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American Super Collagen Review

por Emily Jacob (2019-03-28)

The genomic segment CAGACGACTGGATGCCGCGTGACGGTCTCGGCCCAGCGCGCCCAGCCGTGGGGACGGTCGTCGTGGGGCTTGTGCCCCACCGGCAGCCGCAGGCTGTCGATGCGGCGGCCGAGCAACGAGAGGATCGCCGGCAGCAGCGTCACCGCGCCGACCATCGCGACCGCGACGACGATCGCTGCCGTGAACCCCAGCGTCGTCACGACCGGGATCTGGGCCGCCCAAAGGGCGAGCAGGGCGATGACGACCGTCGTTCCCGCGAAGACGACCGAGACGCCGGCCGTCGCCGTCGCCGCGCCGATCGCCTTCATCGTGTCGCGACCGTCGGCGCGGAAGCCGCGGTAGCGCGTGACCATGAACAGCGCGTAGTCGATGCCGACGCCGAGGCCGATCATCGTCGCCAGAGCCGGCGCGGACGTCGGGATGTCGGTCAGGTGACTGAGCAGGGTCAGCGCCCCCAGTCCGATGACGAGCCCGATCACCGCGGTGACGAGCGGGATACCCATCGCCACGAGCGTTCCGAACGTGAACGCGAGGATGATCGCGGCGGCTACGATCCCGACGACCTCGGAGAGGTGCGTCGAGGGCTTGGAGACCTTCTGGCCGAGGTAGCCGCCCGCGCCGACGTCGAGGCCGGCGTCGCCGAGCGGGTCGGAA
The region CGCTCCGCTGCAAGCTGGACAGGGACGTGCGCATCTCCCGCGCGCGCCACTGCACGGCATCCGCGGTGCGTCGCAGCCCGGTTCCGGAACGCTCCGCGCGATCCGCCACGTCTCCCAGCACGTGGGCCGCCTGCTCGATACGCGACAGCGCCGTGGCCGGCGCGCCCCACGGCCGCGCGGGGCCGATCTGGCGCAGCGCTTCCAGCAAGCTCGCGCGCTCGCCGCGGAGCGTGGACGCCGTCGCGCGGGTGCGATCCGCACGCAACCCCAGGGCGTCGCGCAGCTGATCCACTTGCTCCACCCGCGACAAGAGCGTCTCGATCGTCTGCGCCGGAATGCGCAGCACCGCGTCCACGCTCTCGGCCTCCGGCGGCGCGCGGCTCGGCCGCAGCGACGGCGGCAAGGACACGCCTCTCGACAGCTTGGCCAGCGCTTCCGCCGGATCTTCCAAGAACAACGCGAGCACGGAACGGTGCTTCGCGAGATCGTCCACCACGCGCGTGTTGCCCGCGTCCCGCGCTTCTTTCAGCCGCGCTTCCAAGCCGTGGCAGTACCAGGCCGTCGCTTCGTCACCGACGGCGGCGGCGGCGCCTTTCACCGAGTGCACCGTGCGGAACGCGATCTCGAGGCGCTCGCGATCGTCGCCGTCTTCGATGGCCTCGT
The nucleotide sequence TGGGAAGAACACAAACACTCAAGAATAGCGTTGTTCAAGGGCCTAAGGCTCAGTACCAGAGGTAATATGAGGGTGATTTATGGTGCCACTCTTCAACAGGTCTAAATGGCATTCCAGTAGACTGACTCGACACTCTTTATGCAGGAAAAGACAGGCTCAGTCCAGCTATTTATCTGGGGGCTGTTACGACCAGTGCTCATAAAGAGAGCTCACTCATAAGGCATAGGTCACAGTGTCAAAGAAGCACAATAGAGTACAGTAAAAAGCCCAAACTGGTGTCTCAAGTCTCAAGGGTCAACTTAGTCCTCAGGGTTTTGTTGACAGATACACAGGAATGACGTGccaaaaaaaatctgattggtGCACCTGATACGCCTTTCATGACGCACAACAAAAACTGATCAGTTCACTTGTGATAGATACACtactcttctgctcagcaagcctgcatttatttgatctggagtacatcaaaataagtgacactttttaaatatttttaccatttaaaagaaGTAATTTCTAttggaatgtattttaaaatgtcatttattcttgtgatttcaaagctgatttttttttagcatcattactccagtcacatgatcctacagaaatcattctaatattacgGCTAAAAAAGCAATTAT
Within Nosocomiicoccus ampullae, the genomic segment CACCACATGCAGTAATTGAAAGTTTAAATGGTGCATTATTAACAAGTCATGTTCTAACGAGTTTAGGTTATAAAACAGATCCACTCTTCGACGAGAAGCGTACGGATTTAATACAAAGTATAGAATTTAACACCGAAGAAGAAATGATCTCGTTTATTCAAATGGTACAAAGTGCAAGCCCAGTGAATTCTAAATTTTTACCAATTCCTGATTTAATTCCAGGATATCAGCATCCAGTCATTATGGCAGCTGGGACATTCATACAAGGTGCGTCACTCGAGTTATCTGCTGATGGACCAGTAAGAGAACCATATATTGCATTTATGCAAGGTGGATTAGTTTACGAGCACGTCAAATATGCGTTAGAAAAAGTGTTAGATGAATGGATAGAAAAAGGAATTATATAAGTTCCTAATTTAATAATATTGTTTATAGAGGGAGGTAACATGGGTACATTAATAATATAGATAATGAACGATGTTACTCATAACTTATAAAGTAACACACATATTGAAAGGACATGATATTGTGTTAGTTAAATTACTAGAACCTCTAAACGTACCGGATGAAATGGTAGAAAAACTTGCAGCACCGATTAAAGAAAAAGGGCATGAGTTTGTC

Research has proven that high fructose American Super Collagen corn syrup upsets the human metabolism, raising the risk for diabetes and heart disease. Due to its chemical structure, it encourages overeating and leads to obesity. In addition, high consumption of fructose zaps the body's reserves of chromium, a mineral important for maintaining healthy levels of cholesterol, insulin, and blood sugar. Manufactures opt to use high fructose corn syrup because it is cheaper, sweeter, mixes more easily with other ingredients, and has a longer shelf-life. It gives baked goods an inviting brown color and soft texture. Today, Americans consume nearly 63 pounds of it per person per year in drinks and sweets, as well as in many other processed foods. Check the ingredient list for "high fructose corn syrup", "corn syrup", "corn syrup solids", or "corn sweetener". Sodium Nitrate (Sodium Nitrite) Sodium nitrate (sodium nitrite) is used as a preservative and a coloring and flavoring agent in bacon, ham, hot dogs, luncheon meats, sausages, corned beef, smoked fish, and other processed meats. These additives can lead to the formation of cancer-causing chemicals called nitrosamines. Studies have found a link between consuming nitrates and cancer in humans. Excessive Sodium Processed foods often contain very high levels of sodium. Salt (sodium chloride) helps prevent spoiling by drawing moisture out of food, so bacteria can't grow. Salt also kills existing bacteria that might cause spoiling. Salt makes soups more savory, reduces dryness in crackers and pretzels, and increases sweetness in cakes and cookies. Salt also helps disguise metallic or chemical aftertastes in products such as soft drinks. The Recommended Daily Allowance for sodium is no more than 2,400 mg per day, about one teaspoon of salt. People with high blood pressure should limit their daily intake to less than 1,500 mg. Americans, on average, take in between 4,000-5,000 mg every day, mostly from processed foods.